SEOUL, Aug. 27 (Yonhap) -- The cost of coal-fired power hit a new record this year as supply dropped, data showed Monday, a cause of alarm for a country where coal is the biggest source of power generation.
Records from the local energy industry and the Electric Power Statistics Information System (EPSIS) put the average coal-fired power generation cost at 52.64 won (US$0.047) per kilowatt-hour (kWh). This is 10.5 percent higher than last year's 47.62 won and breaks the 48.74 won record set in 2012. Compared with 2016, the latest figure is more than a 50 percent increase from 34.71 won.
Industry officials attributed the rising cost to the supply drop by major producing countries like Australia. The price of coal rose an average 21.2 percent annually over the most recent three years. What was priced at $57.5 per ton in 2015 now costs $101.4, data showed.
As of the first half of the year, 41 percent of the country's generated power came from coal, 28.8 percent from liquefied natural gas (LNG) and 21.5 percent from nuclear reactors.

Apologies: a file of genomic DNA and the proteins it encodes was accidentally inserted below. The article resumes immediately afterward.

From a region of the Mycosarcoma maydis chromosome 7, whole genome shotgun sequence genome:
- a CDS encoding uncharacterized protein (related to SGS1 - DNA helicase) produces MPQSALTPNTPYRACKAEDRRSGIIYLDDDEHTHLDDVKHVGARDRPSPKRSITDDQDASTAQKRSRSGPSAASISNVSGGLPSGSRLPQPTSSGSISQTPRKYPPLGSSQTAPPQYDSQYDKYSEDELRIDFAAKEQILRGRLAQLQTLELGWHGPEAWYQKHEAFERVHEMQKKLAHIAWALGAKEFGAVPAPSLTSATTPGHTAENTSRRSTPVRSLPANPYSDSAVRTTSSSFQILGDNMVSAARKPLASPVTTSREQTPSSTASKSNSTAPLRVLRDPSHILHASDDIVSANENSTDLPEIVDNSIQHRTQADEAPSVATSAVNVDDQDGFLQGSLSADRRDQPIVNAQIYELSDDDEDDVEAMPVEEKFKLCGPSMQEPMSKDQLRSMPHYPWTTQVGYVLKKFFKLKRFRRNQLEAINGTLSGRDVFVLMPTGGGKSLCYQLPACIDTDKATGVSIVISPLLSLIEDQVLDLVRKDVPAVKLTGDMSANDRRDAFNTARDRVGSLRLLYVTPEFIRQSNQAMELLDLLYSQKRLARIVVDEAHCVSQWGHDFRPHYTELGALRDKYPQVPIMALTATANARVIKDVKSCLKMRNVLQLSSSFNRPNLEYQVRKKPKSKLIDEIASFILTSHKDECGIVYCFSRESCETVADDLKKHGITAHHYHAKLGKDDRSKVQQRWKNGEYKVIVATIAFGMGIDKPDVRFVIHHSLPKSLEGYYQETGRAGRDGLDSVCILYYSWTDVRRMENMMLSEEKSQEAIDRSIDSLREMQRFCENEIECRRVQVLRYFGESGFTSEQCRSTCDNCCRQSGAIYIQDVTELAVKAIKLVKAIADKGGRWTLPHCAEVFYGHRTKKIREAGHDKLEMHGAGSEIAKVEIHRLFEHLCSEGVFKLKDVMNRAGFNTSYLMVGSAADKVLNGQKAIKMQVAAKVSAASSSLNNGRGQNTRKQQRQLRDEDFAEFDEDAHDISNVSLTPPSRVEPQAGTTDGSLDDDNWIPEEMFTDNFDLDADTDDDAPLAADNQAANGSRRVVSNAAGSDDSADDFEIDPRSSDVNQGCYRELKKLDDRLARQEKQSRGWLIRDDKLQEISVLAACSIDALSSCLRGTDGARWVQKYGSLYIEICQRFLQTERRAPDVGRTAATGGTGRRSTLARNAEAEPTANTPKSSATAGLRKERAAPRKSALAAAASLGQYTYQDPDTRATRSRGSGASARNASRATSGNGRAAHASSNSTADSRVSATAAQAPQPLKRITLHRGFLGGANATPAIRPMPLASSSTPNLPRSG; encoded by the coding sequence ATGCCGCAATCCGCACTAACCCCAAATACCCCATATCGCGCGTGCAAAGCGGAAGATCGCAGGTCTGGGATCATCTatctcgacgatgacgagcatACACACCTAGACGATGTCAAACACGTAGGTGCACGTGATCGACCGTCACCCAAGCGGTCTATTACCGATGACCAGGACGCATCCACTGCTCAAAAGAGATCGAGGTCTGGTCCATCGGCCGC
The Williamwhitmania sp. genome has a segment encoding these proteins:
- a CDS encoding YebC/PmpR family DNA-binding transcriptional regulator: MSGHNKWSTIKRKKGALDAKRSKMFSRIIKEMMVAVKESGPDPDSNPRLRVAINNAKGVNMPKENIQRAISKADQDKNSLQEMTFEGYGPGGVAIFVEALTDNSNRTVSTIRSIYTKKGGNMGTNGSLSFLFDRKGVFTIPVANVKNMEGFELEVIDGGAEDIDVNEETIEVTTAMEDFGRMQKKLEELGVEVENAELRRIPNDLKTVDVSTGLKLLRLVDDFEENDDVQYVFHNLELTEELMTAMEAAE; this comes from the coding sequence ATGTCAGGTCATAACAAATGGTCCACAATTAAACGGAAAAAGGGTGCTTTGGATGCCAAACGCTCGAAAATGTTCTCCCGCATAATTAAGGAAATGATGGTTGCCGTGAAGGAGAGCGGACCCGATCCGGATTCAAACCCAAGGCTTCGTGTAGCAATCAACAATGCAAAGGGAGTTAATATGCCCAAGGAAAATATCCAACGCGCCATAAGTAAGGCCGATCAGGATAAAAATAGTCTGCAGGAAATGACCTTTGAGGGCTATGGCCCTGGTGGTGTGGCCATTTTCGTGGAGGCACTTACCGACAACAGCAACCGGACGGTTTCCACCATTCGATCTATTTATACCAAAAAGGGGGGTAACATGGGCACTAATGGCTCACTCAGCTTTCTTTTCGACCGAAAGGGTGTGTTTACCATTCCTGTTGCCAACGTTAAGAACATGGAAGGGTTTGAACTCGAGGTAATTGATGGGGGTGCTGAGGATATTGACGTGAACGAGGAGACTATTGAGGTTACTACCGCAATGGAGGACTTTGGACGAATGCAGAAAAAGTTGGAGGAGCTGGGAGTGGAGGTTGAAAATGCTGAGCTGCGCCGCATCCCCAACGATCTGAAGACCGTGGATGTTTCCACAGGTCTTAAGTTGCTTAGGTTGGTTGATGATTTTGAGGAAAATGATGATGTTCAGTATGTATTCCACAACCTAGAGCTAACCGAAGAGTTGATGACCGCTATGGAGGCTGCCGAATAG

The cost difference between coal-fired power and LNG has been narrowing, according to the data. In 2014, the cost of the former was $37.02 compared with $145.54 of the latter. This year, comparative figures were $52.64 and $93.70.
"If you consider taxes and environmental burden, coal is not a cheap source of energy," an industry official said. "We need a policy shift so that we can establish an appropriate portfolio using the four energy sources -- coal, reactors, LNG and renewables."
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